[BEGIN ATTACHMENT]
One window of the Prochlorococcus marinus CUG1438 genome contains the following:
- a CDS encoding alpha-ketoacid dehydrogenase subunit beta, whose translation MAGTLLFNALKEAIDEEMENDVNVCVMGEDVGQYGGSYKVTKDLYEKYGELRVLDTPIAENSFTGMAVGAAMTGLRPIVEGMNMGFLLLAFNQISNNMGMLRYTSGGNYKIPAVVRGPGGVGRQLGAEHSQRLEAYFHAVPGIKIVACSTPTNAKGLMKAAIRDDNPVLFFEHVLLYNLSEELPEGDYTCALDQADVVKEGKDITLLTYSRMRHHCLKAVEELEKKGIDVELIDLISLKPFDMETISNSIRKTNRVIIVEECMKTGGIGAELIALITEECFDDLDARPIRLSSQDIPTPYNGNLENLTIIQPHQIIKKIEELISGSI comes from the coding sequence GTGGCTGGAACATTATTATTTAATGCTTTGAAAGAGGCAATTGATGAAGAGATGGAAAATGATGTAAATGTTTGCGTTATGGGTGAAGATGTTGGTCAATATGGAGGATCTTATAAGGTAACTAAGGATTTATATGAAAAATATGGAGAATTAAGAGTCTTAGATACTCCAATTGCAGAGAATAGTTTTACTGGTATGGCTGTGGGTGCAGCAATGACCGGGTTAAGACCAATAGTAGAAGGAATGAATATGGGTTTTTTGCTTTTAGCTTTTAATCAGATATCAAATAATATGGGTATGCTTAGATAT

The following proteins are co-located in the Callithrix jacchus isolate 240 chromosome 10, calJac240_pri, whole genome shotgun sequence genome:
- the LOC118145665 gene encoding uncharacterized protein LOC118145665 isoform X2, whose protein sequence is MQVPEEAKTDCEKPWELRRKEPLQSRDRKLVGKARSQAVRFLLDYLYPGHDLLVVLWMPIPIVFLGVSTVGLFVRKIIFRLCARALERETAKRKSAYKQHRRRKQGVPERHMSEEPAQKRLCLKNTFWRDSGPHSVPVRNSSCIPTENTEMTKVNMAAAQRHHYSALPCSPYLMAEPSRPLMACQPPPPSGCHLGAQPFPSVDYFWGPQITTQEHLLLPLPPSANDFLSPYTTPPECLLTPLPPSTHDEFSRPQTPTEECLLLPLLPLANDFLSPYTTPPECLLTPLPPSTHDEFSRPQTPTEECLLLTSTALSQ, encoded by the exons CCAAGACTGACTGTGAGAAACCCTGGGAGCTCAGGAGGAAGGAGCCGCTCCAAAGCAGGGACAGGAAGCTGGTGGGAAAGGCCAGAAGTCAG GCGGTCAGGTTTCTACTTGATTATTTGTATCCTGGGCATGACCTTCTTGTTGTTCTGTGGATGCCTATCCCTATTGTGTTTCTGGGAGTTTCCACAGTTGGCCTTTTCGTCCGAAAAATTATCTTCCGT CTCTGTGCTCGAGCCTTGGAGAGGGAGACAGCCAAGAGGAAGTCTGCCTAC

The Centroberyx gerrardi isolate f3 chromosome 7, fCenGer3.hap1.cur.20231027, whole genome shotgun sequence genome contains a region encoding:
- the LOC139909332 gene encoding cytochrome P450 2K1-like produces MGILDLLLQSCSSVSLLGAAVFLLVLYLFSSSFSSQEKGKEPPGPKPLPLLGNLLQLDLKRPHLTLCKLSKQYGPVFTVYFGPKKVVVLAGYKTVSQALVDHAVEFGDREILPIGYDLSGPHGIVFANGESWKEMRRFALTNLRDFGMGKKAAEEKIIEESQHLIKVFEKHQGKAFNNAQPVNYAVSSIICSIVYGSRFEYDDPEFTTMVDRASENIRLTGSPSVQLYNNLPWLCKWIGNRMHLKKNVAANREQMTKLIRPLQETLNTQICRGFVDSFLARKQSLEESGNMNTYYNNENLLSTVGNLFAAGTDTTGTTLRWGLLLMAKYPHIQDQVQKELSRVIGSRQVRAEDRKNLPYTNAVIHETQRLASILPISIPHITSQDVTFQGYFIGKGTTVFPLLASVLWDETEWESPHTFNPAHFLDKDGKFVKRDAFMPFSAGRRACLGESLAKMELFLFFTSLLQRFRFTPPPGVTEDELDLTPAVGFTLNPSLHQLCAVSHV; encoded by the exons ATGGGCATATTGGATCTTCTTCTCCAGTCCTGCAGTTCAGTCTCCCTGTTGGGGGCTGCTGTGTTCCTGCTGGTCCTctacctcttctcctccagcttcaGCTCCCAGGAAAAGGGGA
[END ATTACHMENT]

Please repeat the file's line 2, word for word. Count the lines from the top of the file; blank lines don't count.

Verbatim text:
- a CDS encoding alpha-ketoacid dehydrogenase subunit beta, whose translation MAGTLLFNALKEAIDEEMENDVNVCVMGEDVGQYGGSYKVTKDLYEKYGELRVLDTPIAENSFTGMAVGAAMTGLRPIVEGMNMGFLLLAFNQISNNMGMLRYTSGGNYKIPAVVRGPGGVGRQLGAEHSQRLEAYFHAVPGIKIVACSTPTNAKGLMKAAIRDDNPVLFFEHVLLYNLSEELPEGDYTCALDQADVVKEGKDITLLTYSRMRHHCLKAVEELEKKGIDVELIDLISLKPFDMETISNSIRKTNRVIIVEECMKTGGIGAELIALITEECFDDLDARPIRLSSQDIPTPYNGNLENLTIIQPHQIIKKIEELISGSI comes from the coding sequence GTGGCTGGAACATTATTATTTAATGCTTTGAAAGAGGCAATTGATGAAGAGATGGAAAATGATGTAAATGTTTGCGTTATGGGTGAAGATGTTGGTCAATATGGAGGATCTTATAAGGTAACTAAGGATTTATATGAAAAATATGGAGAATTAAGAGTCTTAGATACTCCAATTGCAGAGAATAGTTTTACTGGTATGGCTGTGGGTGCAGCAATGACCGGGTTAAGACCAATAGTAGAAGGAATGAATATGGGTTTTTTGCTTTTAGCTTTTAATCAGATATCAAATAATATGGGTATGCTTAGATAT